Supreme Court Punts Decision on Affirmative Action

Justices compromise on a nonruling on the value of race in education.

By Chris Hoenig

Supreme Court Punts Decision on Affirmative ActionIn a decision that indicates a compromise among the justices, the Supreme Court has elected not to rule on a challenge to affirmative action argued before it late last year. The 7-to-1 ruling from the court provides a small victory for opponents of affirmative action, vacating a decision by the Fifth Circuit Court of Appeals that was in favor of the narrow use of racial preferences and sending the case back to the lower court with orders to give it more intense scrutiny.

The case was brought by Abigail Fisher, a white student who claims she was discriminated against by the University of Texas at Austin because of her ethnicity, after the school rejected her application for admission in 2008.

The first major challenge to affirmative action came more than a decade after the Civil Rights Act of 1964, when the Supreme Court ruled in 1978 that using formal racial quotas in college admissions decisions was unconstitutional, violating the Equal Protection Clause in the 14th Amendment. Subsequent decisions in 1996, 2001 and 2003 upheld and expanded that ruling by preventing colleges from adding a fixed, substantial number of points to admission scores based on race.

Another 2003 decision, Grutter v. Bollinger, allowed for the continued use of race as a component in admissions policies at colleges and universities, provided the component of race is narrowly tailored within the admission decision “to further a compelling interest in obtaining the educational benefits that flow from a diverse student body.”

Monday’s opinion from the Supreme Court does not rule on the constitutionality of the University of Texas’ enrollment policy, nor does it overturn the ruling in Grutter v. Bollinger. But it does send a message on how narrowly tailored the value of race must be: “The reviewing court must ultimately be satisfied that no workable race-neutral alternatives would produce the educational benefits of diversity,” read the decision, written by Justice Anthony Kennedy. Only Justice Ruth Bader Ginsburg dissented from the group; Justice Elena Kagan recused herself, having been involved in the case as Solicitor General.

In 2008, less than 3.3 percent of the UT freshman class were Black or Latino students admitted through the program being challenged. The vast majority of the 1,713 Black and Latino freshman—nearly 26 percent of the freshman class—were admitted through race-blind admissions based on high-school class rank. The university adds that community service, work experience, extracurricular activities and awards are also part of the race-based affirmative-action plan.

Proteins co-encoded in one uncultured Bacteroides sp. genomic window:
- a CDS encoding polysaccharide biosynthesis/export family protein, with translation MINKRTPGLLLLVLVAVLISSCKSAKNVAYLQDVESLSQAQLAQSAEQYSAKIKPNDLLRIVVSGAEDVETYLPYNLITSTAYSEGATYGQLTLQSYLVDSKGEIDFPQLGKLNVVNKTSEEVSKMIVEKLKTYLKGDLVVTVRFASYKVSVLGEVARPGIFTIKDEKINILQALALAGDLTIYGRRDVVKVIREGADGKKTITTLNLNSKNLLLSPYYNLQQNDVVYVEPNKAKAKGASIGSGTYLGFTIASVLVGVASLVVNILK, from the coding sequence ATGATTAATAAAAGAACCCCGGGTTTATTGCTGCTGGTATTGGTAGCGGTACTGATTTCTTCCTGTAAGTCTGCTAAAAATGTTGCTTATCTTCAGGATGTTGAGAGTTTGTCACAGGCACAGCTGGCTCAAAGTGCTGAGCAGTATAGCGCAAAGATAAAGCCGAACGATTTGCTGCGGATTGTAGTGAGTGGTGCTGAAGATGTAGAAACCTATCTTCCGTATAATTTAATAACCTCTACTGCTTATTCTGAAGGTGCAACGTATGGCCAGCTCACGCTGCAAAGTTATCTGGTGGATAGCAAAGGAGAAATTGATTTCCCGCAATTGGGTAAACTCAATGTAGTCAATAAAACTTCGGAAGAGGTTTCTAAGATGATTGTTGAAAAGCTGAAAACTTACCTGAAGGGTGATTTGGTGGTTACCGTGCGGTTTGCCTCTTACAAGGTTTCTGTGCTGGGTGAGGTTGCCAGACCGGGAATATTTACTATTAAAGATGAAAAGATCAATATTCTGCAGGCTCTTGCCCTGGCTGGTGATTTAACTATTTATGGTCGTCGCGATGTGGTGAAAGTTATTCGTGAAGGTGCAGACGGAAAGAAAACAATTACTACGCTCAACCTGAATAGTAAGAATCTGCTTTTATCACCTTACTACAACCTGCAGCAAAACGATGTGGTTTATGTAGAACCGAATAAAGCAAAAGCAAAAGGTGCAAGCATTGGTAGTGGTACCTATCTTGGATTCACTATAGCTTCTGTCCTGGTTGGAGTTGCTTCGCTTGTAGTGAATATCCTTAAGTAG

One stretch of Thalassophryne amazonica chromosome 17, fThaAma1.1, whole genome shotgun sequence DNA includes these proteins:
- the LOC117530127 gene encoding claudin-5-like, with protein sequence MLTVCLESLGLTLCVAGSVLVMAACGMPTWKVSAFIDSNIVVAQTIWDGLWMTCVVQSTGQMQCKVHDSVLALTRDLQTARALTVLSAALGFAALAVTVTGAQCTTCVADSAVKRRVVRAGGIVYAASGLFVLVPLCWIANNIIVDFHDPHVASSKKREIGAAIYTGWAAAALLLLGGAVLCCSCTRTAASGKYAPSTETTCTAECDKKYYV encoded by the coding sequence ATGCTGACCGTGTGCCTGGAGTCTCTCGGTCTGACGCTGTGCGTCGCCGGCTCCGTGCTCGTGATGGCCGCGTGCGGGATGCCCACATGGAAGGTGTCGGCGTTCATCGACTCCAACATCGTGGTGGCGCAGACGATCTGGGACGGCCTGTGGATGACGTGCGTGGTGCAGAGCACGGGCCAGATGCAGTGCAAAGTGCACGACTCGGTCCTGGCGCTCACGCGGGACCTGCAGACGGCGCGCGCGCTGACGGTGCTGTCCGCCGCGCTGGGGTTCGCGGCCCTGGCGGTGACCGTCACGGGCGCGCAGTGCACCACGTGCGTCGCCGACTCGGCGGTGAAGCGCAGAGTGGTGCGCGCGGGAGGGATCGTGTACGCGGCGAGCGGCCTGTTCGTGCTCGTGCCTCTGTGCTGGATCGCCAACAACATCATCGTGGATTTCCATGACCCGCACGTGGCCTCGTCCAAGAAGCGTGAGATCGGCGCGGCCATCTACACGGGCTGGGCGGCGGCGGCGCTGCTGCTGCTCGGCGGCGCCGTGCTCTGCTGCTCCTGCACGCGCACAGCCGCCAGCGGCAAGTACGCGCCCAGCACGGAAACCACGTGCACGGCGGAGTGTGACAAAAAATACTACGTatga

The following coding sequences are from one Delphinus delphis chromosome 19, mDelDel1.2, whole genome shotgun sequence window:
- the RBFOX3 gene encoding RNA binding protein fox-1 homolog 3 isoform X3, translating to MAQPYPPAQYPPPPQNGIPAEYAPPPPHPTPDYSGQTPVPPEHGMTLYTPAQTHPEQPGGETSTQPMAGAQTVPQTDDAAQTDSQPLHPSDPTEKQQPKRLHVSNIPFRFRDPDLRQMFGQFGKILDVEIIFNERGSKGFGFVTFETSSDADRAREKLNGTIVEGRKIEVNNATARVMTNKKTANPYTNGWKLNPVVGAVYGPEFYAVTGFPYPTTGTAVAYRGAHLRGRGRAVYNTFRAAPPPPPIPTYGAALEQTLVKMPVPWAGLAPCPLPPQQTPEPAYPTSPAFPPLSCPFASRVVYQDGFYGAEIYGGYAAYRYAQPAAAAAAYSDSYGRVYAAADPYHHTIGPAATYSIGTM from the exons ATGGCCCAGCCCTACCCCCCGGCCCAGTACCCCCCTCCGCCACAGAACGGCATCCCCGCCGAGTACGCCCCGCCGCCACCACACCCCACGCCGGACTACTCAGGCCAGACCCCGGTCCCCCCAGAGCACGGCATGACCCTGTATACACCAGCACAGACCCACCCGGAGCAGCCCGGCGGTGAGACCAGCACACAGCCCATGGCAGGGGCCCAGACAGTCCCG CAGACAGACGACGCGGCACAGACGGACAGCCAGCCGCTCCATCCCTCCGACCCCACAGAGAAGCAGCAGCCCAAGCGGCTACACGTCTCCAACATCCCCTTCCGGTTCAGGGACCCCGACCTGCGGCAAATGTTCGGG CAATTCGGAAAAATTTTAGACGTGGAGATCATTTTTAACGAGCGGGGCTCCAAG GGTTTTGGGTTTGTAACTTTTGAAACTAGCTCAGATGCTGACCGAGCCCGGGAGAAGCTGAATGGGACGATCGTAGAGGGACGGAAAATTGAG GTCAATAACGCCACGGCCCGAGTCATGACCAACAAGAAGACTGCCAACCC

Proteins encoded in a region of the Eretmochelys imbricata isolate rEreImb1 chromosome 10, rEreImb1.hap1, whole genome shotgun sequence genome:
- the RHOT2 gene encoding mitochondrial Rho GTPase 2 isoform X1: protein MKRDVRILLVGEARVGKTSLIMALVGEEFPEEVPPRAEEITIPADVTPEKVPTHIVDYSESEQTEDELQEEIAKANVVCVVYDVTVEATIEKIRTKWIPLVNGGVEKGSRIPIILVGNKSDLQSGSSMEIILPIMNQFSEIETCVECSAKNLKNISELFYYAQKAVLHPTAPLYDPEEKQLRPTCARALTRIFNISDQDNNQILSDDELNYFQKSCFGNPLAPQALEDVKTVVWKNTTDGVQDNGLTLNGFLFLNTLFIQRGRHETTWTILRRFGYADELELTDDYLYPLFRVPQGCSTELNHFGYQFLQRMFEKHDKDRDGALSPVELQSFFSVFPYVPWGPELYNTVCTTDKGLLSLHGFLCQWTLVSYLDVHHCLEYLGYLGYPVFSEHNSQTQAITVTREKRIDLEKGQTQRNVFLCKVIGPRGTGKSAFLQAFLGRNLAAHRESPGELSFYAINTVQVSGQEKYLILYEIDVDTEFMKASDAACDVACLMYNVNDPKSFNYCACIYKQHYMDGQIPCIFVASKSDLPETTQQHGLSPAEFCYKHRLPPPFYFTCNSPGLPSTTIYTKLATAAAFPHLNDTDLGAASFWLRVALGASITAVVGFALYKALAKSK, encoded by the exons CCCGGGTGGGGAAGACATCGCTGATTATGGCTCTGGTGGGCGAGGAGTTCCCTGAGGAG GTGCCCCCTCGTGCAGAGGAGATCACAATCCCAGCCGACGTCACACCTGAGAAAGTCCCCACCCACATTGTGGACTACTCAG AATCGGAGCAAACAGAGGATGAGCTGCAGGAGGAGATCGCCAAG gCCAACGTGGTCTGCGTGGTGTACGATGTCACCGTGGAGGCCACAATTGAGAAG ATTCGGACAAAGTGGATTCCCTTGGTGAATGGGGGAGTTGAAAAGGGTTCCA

The Fisher case was always more about a challenge to affirmative action than a challenge to her right to attend the university. A piece in ProPublica pointed out that while Fisher’s GPA and SAT scores were good (not great), the school’s rejection rate that year was higher than Harvard’s, and even if Fisher had received points for race and other socioeconomic factors, her application for admission still would have been rejected.

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  • If Fisher’s application would have been rejected “even if [she] had received points for race and other socioeconomic factors”, that should have ended the matter right there. The Court — instead — seized on the opportunity to take an activist stand against affirmative action, rather than denying standing, as it should have.

    • Vacating the District Court’s “activist” ruling is not seizing on an opportunity, but proper judicial conduct in this case IMO. It is not SCOTUS that overstepped by your own logic. But SCOTUS “punt” allows for a reset of the lower court decision which you suggest was flawed.

  • But isn’t so-called “affirmative action” a form of government activism in the first place, grammybunny? The Supremes seem to be taking a stand against earlier governments’ inordinate activism, if you’re asking me.

    • Luke Visconti

      Inordinate? You must be hankering for the days of old. Go back there—you’ll find Paula Deen cooking. Luke Visconti, CEO, DiversityInc

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